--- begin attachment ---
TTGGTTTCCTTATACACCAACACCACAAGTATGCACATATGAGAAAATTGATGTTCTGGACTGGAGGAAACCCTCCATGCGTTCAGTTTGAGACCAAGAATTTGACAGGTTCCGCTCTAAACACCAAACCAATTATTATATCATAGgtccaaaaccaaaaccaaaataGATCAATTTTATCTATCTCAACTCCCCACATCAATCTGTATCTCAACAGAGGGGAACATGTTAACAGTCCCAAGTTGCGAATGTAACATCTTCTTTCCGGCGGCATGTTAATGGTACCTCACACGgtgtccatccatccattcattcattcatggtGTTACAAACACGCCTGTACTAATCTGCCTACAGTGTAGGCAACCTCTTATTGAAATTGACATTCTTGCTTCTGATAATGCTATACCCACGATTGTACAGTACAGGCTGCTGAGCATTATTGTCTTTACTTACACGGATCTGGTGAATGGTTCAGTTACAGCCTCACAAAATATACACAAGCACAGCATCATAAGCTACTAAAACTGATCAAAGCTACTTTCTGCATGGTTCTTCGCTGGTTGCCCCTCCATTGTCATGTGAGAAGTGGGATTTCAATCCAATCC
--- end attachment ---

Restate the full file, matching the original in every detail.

TTGGTTTCCTTATACACCAACACCACAAGTATGCACATATGAGAAAATTGATGTTCTGGACTGGAGGAAACCCTCCATGCGTTCAGTTTGAGACCAAGAATTTGACAGGTTCCGCTCTAAACACCAAACCAATTATTATATCATAGgtccaaaaccaaaaccaaaataGATCAATTTTATCTATCTCAACTCCCCACATCAATCTGTATCTCAACAGAGGGGAACATGTTAACAGTCCCAAGTTGCGAATGTAACATCTTCTTTCCGGCGGCATGTTAATGGTACCTCACACGgtgtccatccatccattcattcattcatggtGTTACAAACACGCCTGTACTAATCTGCCTACAGTGTAGGCAACCTCTTATTGAAATTGACATTCTTGCTTCTGATAATGCTATACCCACGATTGTACAGTACAGGCTGCTGAGCATTATTGTCTTTACTTACACGGATCTGGTGAATGGTTCAGTTACAGCCTCACAAAATATACACAAGCACAGCATCATAAGCTACTAAAACTGATCAAAGCTACTTTCTGCATGGTTCTTCGCTGGTTGCCCCTCCATTGTCATGTGAGAAGTGGGATTTCAATCCAATCC